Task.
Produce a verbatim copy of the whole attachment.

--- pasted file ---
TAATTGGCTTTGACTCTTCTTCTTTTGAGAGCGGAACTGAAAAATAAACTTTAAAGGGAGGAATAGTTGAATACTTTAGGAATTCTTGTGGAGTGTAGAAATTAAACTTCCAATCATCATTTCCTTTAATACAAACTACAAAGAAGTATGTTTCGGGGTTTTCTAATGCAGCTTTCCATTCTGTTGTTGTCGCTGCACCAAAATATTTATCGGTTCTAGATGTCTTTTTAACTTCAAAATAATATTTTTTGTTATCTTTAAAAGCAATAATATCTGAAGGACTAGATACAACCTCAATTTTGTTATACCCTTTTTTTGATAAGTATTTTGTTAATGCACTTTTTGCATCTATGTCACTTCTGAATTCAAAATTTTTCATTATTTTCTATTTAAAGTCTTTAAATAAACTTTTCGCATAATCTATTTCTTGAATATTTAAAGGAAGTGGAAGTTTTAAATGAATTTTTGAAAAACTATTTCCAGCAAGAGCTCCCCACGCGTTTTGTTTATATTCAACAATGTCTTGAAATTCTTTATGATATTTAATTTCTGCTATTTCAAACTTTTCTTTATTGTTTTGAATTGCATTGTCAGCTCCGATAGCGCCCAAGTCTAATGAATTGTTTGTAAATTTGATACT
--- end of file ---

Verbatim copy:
TAATTGGCTTTGACTCTTCTTCTTTTGAGAGCGGAACTGAAAAATAAACTTTAAAGGGAGGAATAGTTGAATACTTTAGGAATTCTTGTGGAGTGTAGAAATTAAACTTCCAATCATCATTTCCTTTAATACAAACTACAAAGAAGTATGTTTCGGGGTTTTCTAATGCAGCTTTCCATTCTGTTGTTGTCGCTGCACCAAAATATTTATCGGTTCTAGATGTCTTTTTAACTTCAAAATAATATTTTTTGTTATCTTTAAAAGCAATAATATCTGAAGGACTAGATACAACCTCAATTTTGTTATACCCTTTTTTTGATAAGTATTTTGTTAATGCACTTTTTGCATCTATGTCACTTCTGAATTCAAAATTTTTCATTATTTTCTATTTAAAGTCTTTAAATAAACTTTTCGCATAATCTATTTCTTGAATATTTAAAGGAAGTGGAAGTTTTAAATGAATTTTTGAAAAACTATTTCCAGCAAGAGCTCCCCACGCGTTTTGTTTATATTCAACAATGTCTTGAAATTCTTTATGATATTTAATTTCTGCTATTTCAAACTTTTCTTTATTGTTTTGAATTGCATTGTCAGCTCCGATAGCGCCCAAGTCTAATGAATTGTTTGTAAATTTGATACT